Being married has its benefits come tax time: not only can you file a joint return, you can also claim an additional exemption for your spouse. If you're not married, you can't file a joint return with your boyfriend. You might be able to claim him on your taxes as a dependent, but it's unlikely: the criteria are pretty stringent.
Gross Income Test
Potentially the most difficult test to satisfy is that your boyfriend cannot have more gross income than the value of a personal exemption. For example, in 2012, each exemption is worth $3,800, so if your boyfriend has a job that pays him $3,801 or more, you can't claim him. Gross income includes all of his taxable income for the year before any deductions.
Although a boyfriend is not actually a legal "relative" for tax purposes it's possible to claim your boyfriend as a "dependent relative," but he had to have lived with you for the entire year, because he's not going to meet the relationship test, as for example a brother or nephew would. The IRS does recognizes exceptions for absences due to business, vacations, education, sickness or military service.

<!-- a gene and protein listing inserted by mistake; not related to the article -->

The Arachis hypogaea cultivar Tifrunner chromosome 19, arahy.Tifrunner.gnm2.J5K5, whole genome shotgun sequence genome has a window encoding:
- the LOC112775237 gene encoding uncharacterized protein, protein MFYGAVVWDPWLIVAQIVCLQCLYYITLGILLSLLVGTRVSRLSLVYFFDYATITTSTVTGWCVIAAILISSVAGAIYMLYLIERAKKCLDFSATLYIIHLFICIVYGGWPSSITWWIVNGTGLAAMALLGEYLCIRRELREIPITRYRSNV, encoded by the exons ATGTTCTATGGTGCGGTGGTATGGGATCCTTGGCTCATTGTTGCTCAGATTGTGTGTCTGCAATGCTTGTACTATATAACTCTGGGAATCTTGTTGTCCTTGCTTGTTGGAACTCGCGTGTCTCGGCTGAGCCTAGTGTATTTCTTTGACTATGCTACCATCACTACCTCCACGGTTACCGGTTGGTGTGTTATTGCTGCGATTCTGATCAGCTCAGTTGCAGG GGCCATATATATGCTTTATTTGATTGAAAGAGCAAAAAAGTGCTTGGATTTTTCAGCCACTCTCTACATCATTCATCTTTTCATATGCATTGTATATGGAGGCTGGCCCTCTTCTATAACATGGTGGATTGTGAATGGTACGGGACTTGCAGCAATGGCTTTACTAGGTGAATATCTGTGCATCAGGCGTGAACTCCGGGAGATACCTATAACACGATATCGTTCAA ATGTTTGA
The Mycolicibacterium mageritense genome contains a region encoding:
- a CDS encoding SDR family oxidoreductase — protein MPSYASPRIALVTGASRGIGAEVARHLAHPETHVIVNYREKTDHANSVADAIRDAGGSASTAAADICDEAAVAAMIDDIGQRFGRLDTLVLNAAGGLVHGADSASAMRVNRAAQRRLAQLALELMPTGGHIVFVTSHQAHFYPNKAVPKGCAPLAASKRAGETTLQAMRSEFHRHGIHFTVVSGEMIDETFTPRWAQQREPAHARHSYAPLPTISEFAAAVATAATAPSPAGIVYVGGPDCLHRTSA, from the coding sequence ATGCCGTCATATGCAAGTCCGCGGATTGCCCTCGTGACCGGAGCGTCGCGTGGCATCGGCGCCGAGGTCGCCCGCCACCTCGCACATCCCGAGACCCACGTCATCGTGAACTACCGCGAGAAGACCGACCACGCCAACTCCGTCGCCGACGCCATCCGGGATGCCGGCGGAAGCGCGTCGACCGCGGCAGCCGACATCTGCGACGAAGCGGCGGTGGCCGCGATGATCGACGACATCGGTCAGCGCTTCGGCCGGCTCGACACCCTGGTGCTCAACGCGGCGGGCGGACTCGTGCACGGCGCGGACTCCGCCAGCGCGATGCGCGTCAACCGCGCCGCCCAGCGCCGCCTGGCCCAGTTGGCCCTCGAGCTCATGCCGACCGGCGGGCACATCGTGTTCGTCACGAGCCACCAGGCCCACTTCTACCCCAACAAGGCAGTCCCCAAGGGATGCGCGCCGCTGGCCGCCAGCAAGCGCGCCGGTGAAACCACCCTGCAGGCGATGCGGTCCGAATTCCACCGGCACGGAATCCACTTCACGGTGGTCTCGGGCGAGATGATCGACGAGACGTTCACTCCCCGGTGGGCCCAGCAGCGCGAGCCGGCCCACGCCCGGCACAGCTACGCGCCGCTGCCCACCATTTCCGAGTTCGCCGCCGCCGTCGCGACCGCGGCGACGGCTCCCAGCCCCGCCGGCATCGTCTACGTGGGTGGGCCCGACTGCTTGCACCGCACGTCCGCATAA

You must provide more than half of your boyfriend's support. His support includes the costs of living such as housing, food, clothing, medical care and recreation. For example, if you pay for all of your boyfriend's living expenses, you can claim him. However, if he pays for half and you pay for half, you can't claim him because you haven't paid for more than half.
Citizenship or Residency
Your boyfriend must be an American citizen, U.S. resident alien, U.S. national, or a resident of Canada or Mexico. If your boyfriend is not one of these categories, you cannot claim him as a dependent on your income taxes.
Based in the Kansas City area, Mike specializes in personal finance and business topics. He has been writing since 2009 and has been published by "Quicken," "TurboTax," and "The Motley Fool."